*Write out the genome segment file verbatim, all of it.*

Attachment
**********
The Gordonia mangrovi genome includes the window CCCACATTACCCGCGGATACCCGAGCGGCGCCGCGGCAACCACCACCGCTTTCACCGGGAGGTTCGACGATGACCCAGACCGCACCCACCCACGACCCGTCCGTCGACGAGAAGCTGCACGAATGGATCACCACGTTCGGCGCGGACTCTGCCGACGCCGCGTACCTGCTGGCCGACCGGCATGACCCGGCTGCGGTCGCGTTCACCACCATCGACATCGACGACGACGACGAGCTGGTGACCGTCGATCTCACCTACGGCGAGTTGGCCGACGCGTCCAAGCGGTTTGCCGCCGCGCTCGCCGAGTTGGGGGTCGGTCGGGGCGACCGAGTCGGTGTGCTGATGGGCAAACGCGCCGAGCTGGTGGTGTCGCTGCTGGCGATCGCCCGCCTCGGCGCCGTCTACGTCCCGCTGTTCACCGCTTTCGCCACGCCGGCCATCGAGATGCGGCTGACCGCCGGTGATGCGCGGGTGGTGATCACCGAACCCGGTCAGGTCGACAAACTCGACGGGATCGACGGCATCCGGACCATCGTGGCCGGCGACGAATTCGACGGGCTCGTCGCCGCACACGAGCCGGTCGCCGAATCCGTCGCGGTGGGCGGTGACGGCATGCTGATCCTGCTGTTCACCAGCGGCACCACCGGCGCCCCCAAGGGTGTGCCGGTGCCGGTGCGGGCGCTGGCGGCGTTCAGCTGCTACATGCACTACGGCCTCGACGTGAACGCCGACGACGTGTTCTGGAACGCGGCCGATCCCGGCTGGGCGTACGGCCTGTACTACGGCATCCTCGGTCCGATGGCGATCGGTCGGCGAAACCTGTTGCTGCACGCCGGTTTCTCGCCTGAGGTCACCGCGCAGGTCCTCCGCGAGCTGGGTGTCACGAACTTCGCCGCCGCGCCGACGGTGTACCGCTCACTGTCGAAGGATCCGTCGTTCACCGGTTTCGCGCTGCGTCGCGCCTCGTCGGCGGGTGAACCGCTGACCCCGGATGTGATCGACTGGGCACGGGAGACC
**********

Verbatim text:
The Gordonia mangrovi genome includes the window CCCACATTACCCGCGGATACCCGAGCGGCGCCGCGGCAACCACCACCGCTTTCACCGGGAGGTTCGACGATGACCCAGACCGCACCCACCCACGACCCGTCCGTCGACGAGAAGCTGCACGAATGGATCACCACGTTCGGCGCGGACTCTGCCGACGCCGCGTACCTGCTGGCCGACCGGCATGACCCGGCTGCGGTCGCGTTCACCACCATCGACATCGACGACGACGACGAGCTGGTGACCGTCGATCTCACCTACGGCGAGTTGGCCGACGCGTCCAAGCGGTTTGCCGCCGCGCTCGCCGAGTTGGGGGTCGGTCGGGGCGACCGAGTCGGTGTGCTGATGGGCAAACGCGCCGAGCTGGTGGTGTCGCTGCTGGCGATCGCCCGCCTCGGCGCCGTCTACGTCCCGCTGTTCACCGCTTTCGCCACGCCGGCCATCGAGATGCGGCTGACCGCCGGTGATGCGCGGGTGGTGATCACCGAACCCGGTCAGGTCGACAAACTCGACGGGATCGACGGCATCCGGACCATCGTGGCCGGCGACGAATTCGACGGGCTCGTCGCCGCACACGAGCCGGTCGCCGAATCCGTCGCGGTGGGCGGTGACGGCATGCTGATCCTGCTGTTCACCAGCGGCACCACCGGCGCCCCCAAGGGTGTGCCGGTGCCGGTGCGGGCGCTGGCGGCGTTCAGCTGCTACATGCACTACGGCCTCGACGTGAACGCCGACGACGTGTTCTGGAACGCGGCCGATCCCGGCTGGGCGTACGGCCTGTACTACGGCATCCTCGGTCCGATGGCGATCGGTCGGCGAAACCTGTTGCTGCACGCCGGTTTCTCGCCTGAGGTCACCGCGCAGGTCCTCCGCGAGCTGGGTGTCACGAACTTCGCCGCCGCGCCGACGGTGTACCGCTCACTGTCGAAGGATCCGTCGTTCACCGGTTTCGCGCTGCGTCGCGCCTCGTCGGCGGGTGAACCGCTGACCCCGGATGTGATCGACTGGGCACGGGAGACC